ABU SHAREKH, KHALDIEH: The soldiers were downstairs, and they called up and said, "Everyone in the house, come downstairs"�after they blew up the door. The bullet went right through him and into the wall. They isolated Ghassan, like they knew it was him they needed to shoot, like they've been studying his picture for 100 years. They didn't even ask Ghassan for his name, who he is, what he's doing, nothing. This is a crime, a crime! And in cold blood they shot him, shot him in front of his wife, his kids, his mother, his brother, his brother's kids, all of us, the entire family. And look, they're all young kids.

TARACHANSKY: At the home of the third man, Anan Subih, the army found weapons and ammunition, the press release said. Subih's family explained Anan was in possession of a weapon because he was hired by the Palestinian Authority for their new security services. According to Ma'an News, "Since the beginning of the Second Intifada, Israeli forces have assassinated more than 200 Palestinians with the use of airstrikes, ambushes, or undercover forces. As many as 400 bystanders were also killed in these attacks." In spite killing Raed Sarkaji, Ghassan Abu Sharkh, and Anan Subih, the Israeli army advised the Palestinian Authority to arrest nine other men in Nablus it claimed were actually involved in the killing of the settler in December. At the advice of the PA, all the men turned themselves in, but have still not been informed of any evidence against them. Reportedly, they agreed to be arrested for fear of also being killed. Israel does not have an official policy on its use of assassinations of suspects in custody or of targeted killings like the three men in Nablus. While he was minister of defense, however, Shaul Mofaz was quoted in the beginning of the intifada and at its end as supporting the practice, and even saying that no one is immune, not even elected Hamas president Ismail Haniyeh. He claimed that this policy is supported by the legal opinion of the military advocate general, but all the opinion stated is that "The IDF has the legal right to fight hostile elements in the Occupied Territories, in exceptional and extraordinary cases, when the purpose is to save lives and in the absence of any other alternative." According to international law, however, Israel's use of assassinations violates the International Covenant on Civil and Political Rights and the Fourth Geneva Conventions. It is unknown whether the three men Israel assassinated were even connected to the Al-Aqsa Brigade, let alone to the killing, but even if they were, according to international law their assassination is still illegal. A paper issued by the prominent legal organization Al-Haq quoted Article 147 of the Conventions that states that "... any putting to death as a reprisal would certainly come within the definition of wilful killing." The paper also writes that "The Israeli policy of extrajudicial judicial killings fails, by targeting civilians, to respect the fundamental principle of distinction between combatants and civilians. Moreover, it regularly fails to respect the principle of proportionality by employing excessive lethal means. Finally, targeted assassinations, which are carried out in non-combat situations, cannot be justified by military necessity."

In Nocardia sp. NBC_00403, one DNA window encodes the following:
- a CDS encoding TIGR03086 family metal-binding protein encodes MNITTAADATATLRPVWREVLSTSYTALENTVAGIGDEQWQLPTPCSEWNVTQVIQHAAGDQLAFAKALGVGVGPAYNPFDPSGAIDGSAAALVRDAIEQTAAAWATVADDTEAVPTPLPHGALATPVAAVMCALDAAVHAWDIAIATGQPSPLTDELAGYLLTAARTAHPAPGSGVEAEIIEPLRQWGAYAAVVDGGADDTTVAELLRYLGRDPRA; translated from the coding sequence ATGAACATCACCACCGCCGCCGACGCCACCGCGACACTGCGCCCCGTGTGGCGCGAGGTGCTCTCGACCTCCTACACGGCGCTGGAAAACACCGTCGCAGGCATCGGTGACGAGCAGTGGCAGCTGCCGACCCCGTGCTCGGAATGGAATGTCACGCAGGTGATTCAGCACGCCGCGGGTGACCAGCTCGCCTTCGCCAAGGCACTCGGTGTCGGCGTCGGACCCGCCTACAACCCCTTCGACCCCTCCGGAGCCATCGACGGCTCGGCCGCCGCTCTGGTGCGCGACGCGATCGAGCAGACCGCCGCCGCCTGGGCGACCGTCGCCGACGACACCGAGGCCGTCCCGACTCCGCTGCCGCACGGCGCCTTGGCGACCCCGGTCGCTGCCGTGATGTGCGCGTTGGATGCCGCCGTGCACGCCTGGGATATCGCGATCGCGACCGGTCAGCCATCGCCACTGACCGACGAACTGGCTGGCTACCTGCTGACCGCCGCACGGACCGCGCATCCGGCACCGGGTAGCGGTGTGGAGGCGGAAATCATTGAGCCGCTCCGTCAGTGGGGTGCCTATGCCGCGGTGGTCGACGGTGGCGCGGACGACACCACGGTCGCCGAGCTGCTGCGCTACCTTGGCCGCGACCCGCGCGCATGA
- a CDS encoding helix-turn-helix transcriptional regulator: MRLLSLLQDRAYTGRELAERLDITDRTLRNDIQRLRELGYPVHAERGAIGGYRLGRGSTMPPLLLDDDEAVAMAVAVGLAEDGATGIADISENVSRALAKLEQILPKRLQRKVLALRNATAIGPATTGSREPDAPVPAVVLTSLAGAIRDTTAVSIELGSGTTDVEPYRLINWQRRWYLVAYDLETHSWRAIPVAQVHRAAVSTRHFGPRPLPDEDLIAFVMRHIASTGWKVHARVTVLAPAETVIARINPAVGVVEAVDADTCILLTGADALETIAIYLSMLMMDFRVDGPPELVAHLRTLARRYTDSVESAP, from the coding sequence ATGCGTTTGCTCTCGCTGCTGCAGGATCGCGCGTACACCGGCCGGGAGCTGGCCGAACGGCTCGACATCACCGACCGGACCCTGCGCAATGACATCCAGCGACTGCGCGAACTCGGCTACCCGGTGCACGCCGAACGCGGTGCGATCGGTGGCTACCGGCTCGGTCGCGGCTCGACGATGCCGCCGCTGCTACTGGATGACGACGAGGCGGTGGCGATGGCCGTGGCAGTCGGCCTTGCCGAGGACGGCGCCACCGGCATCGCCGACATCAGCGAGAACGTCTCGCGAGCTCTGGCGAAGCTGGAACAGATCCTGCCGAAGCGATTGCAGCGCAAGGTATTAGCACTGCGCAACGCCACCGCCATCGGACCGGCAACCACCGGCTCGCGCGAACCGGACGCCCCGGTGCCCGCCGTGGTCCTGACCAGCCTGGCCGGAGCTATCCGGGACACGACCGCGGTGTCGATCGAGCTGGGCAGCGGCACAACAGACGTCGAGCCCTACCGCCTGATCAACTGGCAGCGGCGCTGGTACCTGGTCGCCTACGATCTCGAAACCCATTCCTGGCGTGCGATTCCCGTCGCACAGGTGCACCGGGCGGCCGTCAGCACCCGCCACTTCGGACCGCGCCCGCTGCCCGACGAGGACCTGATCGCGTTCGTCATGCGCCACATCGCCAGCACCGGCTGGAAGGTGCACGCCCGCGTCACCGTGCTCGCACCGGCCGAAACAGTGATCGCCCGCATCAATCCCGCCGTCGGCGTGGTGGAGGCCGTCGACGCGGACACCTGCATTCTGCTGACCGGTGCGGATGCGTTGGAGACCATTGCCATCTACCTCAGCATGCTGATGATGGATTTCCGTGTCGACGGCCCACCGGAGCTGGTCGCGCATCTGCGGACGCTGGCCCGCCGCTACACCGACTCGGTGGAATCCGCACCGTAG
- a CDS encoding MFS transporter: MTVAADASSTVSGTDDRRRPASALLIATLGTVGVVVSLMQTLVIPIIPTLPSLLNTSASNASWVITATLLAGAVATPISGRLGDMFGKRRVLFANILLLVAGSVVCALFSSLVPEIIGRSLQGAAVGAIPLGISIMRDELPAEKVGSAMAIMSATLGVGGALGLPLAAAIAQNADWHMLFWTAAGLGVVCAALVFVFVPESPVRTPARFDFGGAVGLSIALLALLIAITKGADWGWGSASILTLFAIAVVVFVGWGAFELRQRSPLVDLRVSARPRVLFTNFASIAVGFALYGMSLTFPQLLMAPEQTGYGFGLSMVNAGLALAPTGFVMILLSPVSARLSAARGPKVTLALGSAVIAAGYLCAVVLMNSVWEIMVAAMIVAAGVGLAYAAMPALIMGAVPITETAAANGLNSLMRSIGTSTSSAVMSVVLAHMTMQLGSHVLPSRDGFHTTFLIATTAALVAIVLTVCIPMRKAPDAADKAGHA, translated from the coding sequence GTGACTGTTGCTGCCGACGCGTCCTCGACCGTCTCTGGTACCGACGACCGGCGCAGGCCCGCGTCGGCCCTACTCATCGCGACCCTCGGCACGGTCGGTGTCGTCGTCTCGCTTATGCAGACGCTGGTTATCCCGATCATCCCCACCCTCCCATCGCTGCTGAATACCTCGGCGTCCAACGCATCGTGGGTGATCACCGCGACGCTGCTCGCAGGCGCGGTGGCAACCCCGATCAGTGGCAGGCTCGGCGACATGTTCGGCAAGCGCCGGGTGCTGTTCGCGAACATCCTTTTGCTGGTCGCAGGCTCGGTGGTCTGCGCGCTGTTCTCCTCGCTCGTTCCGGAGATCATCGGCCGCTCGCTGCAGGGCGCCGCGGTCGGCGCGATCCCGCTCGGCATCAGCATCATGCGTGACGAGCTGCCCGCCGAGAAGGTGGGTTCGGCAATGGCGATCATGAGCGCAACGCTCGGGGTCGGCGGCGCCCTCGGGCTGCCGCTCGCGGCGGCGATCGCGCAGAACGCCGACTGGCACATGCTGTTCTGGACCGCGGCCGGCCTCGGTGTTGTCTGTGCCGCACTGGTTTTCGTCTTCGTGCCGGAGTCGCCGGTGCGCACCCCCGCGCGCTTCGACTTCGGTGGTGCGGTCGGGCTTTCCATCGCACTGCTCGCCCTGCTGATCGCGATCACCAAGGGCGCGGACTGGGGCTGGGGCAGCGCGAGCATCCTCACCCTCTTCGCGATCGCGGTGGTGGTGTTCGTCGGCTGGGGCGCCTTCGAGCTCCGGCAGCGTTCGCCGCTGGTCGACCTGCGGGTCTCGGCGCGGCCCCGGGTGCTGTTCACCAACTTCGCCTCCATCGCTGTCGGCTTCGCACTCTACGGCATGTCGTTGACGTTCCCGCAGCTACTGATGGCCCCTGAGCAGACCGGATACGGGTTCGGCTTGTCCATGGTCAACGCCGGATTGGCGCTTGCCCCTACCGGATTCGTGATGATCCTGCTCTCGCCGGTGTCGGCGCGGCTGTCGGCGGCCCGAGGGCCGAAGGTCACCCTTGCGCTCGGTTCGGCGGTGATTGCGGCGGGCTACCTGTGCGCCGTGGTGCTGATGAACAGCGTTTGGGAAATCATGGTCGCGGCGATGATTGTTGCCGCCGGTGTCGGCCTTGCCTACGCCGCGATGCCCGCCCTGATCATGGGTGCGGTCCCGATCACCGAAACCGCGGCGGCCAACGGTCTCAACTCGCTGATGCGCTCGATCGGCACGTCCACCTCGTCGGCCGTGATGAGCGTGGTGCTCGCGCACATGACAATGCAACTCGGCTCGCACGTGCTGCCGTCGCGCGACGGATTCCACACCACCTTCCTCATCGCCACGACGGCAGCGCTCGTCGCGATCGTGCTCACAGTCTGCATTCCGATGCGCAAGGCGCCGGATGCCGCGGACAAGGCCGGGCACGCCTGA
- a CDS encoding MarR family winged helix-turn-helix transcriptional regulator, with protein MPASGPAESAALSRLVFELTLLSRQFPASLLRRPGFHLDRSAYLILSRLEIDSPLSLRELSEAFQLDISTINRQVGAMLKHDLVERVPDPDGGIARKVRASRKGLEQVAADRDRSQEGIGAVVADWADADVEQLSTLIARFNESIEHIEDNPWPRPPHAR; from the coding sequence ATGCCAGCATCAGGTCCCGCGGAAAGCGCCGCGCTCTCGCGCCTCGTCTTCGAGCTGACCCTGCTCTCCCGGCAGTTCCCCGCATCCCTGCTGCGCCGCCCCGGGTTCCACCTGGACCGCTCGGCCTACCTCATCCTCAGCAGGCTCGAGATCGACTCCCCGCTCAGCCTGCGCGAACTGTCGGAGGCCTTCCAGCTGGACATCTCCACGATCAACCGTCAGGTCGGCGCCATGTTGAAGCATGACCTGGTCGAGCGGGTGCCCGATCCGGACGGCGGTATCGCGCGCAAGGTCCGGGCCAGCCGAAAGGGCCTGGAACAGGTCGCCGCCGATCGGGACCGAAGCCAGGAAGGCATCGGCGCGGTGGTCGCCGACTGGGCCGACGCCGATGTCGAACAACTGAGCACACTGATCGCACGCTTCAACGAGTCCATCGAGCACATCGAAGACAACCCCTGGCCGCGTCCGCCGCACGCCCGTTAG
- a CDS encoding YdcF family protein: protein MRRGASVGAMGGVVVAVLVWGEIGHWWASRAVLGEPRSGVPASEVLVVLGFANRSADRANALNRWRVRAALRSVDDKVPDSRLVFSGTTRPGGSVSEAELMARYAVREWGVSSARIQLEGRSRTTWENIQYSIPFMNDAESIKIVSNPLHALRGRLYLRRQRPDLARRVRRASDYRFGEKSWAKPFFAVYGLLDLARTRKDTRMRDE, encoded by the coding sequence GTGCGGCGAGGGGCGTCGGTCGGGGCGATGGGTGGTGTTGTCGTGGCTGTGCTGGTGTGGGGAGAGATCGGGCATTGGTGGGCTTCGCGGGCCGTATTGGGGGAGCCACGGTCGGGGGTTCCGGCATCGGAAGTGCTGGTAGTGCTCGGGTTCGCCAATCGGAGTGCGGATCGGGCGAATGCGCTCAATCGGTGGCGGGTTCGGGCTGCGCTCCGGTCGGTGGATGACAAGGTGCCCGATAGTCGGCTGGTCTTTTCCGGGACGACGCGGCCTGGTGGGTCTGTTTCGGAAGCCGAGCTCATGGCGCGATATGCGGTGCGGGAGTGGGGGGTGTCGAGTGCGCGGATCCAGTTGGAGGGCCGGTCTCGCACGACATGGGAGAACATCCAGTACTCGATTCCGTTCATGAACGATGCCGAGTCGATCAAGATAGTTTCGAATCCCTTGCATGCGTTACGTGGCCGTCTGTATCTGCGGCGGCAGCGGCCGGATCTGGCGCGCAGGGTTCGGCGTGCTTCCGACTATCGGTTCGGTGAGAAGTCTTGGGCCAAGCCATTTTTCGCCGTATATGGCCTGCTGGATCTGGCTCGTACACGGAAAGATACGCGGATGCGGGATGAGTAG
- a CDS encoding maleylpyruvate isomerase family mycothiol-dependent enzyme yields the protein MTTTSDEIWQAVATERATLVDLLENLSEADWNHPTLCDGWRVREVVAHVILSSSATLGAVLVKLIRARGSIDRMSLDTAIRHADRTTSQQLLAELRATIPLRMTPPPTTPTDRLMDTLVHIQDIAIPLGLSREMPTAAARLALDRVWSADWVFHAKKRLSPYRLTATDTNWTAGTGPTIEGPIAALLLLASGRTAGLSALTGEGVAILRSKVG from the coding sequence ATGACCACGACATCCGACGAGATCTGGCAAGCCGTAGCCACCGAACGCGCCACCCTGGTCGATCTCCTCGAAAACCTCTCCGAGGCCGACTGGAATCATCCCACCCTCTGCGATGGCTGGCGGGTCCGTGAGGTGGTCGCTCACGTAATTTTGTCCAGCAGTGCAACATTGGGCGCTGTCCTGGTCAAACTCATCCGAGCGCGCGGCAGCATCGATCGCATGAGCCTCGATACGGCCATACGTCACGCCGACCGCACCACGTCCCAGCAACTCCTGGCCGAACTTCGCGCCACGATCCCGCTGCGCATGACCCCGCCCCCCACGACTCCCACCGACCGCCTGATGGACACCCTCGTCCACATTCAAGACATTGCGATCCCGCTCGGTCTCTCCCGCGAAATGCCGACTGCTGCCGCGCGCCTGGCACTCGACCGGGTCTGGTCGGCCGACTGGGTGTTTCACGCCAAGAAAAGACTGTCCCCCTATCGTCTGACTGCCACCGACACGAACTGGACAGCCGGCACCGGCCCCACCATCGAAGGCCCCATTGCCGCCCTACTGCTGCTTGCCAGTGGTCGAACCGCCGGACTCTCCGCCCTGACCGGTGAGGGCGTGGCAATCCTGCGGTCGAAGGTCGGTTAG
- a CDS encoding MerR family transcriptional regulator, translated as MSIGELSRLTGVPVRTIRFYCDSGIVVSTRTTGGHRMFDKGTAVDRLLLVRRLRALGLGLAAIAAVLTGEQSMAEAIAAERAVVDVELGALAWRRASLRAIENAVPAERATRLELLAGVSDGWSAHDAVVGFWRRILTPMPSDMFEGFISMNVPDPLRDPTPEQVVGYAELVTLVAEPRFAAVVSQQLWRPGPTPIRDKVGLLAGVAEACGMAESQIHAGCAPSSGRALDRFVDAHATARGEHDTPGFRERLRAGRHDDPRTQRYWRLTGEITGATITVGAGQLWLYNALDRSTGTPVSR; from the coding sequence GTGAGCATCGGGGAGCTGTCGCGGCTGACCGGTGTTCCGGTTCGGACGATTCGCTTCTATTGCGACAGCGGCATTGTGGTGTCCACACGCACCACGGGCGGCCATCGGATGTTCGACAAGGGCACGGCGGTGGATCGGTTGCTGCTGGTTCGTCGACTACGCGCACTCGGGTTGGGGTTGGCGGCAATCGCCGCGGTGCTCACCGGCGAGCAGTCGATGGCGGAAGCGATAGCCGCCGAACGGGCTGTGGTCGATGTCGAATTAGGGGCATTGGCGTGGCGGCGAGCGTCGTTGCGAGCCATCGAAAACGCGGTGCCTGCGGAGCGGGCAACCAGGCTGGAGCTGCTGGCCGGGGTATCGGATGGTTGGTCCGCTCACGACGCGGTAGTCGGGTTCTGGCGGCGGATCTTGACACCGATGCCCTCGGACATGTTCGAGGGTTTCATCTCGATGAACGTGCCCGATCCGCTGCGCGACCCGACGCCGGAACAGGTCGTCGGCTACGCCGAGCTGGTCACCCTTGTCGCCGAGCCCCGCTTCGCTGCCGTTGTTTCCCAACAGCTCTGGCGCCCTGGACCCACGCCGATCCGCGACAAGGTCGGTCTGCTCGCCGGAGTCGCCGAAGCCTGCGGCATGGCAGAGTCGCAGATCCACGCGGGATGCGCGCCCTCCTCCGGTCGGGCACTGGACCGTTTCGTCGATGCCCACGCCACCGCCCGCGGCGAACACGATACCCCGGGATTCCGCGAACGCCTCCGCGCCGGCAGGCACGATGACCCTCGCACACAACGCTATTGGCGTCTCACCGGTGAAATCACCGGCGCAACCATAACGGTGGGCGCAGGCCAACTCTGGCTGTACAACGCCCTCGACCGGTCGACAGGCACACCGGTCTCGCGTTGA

Please note that TRNN transcripts are typed from a recording of the program; The Real News Network cannot guarantee complete accuracy.